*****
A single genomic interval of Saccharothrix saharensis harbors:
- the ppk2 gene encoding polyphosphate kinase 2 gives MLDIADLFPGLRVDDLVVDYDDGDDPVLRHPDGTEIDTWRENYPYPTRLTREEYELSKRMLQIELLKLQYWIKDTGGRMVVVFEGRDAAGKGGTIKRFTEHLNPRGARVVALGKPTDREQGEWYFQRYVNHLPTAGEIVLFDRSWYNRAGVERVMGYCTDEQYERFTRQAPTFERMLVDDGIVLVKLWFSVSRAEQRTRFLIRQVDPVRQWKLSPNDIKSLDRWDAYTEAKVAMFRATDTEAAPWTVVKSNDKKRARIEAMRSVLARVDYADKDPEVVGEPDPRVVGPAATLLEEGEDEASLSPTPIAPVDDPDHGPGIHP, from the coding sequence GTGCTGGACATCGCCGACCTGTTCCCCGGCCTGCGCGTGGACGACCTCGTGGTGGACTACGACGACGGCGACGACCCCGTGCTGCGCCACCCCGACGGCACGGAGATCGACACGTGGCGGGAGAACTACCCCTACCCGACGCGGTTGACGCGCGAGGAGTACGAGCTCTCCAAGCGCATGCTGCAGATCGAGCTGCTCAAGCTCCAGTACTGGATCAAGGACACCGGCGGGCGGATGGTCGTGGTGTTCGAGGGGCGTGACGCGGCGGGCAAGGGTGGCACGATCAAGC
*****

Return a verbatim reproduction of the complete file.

A single genomic interval of Saccharothrix saharensis harbors:
- the ppk2 gene encoding polyphosphate kinase 2 gives MLDIADLFPGLRVDDLVVDYDDGDDPVLRHPDGTEIDTWRENYPYPTRLTREEYELSKRMLQIELLKLQYWIKDTGGRMVVVFEGRDAAGKGGTIKRFTEHLNPRGARVVALGKPTDREQGEWYFQRYVNHLPTAGEIVLFDRSWYNRAGVERVMGYCTDEQYERFTRQAPTFERMLVDDGIVLVKLWFSVSRAEQRTRFLIRQVDPVRQWKLSPNDIKSLDRWDAYTEAKVAMFRATDTEAAPWTVVKSNDKKRARIEAMRSVLARVDYADKDPEVVGEPDPRVVGPAATLLEEGEDEASLSPTPIAPVDDPDHGPGIHP, from the coding sequence GTGCTGGACATCGCCGACCTGTTCCCCGGCCTGCGCGTGGACGACCTCGTGGTGGACTACGACGACGGCGACGACCCCGTGCTGCGCCACCCCGACGGCACGGAGATCGACACGTGGCGGGAGAACTACCCCTACCCGACGCGGTTGACGCGCGAGGAGTACGAGCTCTCCAAGCGCATGCTGCAGATCGAGCTGCTCAAGCTCCAGTACTGGATCAAGGACACCGGCGGGCGGATGGTCGTGGTGTTCGAGGGGCGTGACGCGGCGGGCAAGGGTGGCACGATCAAGC